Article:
Kami Garcia and Margaret Stohl
Beautiful Chaos is the third book in The Caster Chronicles. If you have not read Beautiful Creatures or Beautiful Darkness then this review WILL contain spoilers. You have been warned.
The world is broken. By claiming herself at the end of Beautiful Darkness,
Lena has split not only her light and dark aspects but also rendered the universe unable to function. Darkness seeps from every corner, choosing its epicentre as Gatlin. Life for Ethan and Lena is irrevocably changed. Ethan, in particular, is struggling with events. Nightmares plague his sleep and creep into his waking world, Amma mutters and lies, his father writes about an Eighteenth Moon and he is barely able to touch Lena any longer. Add to this apocalyptic weather, a much changed Link, an ex-siren struggling with her mortality as well as the crazed prophecies of Abraham and his leech, Hunting and the scene is set for the end of the world as we know it.
Ethan is a character much changed by events. While he continues to cling to the life he knew he is more than aware that
Lena’s actions and his own destiny as a Wayward are leading him towards an uncertain and sinister future. He’s grown up a lot and is far surer of his actions than in the previous two books. While he spends much of this book keeping difficult secrets as the narrative progresses he moves towards his somewhat inevitable decision believably, bravely and with not a little difficulty. He continues to be one of the stronger male protagonists in YA and his bleaker moments can be very moving.
As with the previous books, other characters are beautifully written in Beautiful Chaos. Link, as Linkubus, is as charmingly puppy-like as ever (albeit in a slightly scarier way); Ridley is as frighteningly unhinged;
as charming and Abraham as terrifying. Beautiful Chaos also gives readers insight into Seraphine’s past, which is fairly interesting (if not a little predictable) and grants a closer look at the mysteriously wicked John Breed – with strange consequences. The Sisters shine once more, this time with added pathos and Amma continues to by the lynch pin of the series, to heartbreaking affect. Macon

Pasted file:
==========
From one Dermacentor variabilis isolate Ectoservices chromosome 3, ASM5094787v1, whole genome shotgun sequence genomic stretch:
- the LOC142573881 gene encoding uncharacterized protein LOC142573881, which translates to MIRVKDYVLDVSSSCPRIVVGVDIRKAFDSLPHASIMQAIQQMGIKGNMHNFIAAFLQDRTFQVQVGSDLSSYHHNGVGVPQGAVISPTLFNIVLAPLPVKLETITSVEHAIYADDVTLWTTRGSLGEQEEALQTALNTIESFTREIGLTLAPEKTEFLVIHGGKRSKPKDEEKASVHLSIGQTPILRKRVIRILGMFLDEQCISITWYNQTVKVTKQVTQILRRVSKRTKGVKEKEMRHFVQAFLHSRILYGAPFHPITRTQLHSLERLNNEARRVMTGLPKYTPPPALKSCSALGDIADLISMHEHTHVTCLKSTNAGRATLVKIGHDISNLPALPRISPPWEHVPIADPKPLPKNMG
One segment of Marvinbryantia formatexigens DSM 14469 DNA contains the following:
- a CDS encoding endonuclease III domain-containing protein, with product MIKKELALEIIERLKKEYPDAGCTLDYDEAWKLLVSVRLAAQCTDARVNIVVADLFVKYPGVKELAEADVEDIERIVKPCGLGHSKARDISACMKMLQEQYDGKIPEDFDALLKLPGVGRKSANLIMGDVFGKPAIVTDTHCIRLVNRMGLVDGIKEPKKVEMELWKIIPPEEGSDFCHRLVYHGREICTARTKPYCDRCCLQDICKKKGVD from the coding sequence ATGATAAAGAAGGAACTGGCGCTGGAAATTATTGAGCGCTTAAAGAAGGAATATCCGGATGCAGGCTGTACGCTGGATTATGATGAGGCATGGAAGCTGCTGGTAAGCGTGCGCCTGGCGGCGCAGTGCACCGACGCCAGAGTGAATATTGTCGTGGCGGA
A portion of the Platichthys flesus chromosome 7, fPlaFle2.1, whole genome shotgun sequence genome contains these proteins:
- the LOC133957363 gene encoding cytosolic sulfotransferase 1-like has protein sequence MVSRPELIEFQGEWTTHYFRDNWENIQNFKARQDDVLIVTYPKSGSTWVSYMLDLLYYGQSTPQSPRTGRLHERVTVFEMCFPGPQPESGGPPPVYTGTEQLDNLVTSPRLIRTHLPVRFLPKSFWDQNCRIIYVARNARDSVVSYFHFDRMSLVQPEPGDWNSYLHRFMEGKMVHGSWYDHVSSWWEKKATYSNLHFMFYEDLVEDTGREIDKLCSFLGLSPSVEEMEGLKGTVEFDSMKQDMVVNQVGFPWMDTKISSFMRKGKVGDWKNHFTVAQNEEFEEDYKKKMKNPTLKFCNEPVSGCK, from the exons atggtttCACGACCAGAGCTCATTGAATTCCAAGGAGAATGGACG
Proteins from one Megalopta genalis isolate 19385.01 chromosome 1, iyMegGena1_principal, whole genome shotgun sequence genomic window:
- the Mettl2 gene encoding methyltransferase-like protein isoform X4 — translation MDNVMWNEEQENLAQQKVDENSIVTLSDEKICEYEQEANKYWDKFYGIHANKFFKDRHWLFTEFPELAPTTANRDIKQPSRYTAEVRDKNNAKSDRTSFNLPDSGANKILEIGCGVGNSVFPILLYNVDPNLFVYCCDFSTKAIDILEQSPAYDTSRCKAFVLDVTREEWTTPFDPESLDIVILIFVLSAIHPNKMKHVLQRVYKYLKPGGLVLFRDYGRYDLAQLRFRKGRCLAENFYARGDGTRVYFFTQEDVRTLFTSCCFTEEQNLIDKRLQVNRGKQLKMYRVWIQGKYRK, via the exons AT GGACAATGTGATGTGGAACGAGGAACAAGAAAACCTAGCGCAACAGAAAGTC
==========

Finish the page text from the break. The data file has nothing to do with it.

Beautiful Chaos as a whole is far darker than the previous titles in The Caster Chronicles. Having carefully woven together a complex mythology, Garcia and Stohl to some extent delight in destroying the world they have created. As the story progresses it becomes clear that previous portents of doom have not been exaggerated and it is hard to imagine things ending at all happily. As with previous instalments, Gatlin itself is central to the storyline and both it and its inhabitants are used to great dramatic effect. The writing is at times extremely lyrical while at others suitably sparse. There are scenes that are tremendously moving juxtaposed against those that are darkly frightening.Particularly successful are the set pieces involving an increasingly insane Ridley and those between Ethan and his Aunt Prue. Special mention must also go to the scene involving Ethan and the lens of a video camera – chilling in the extreme.
The Caster Chronicles are all long, detailed stories and readers may find it necessary to return to Beautiful Chaos (even, perhaps, Beautiful Creatures) to remind themselves of the world that swirls confusingly around Ethan and
Lena – certainly, reading these titles again would be no hardship. However, regardless of any re-reading, Beautiful Chaos is a thrilling roller-coaster of a story, murky with the shadows of a difficult destiny and haunted by the superstitions of the Deep South leading, one assumes, to a stunning finale in 2012.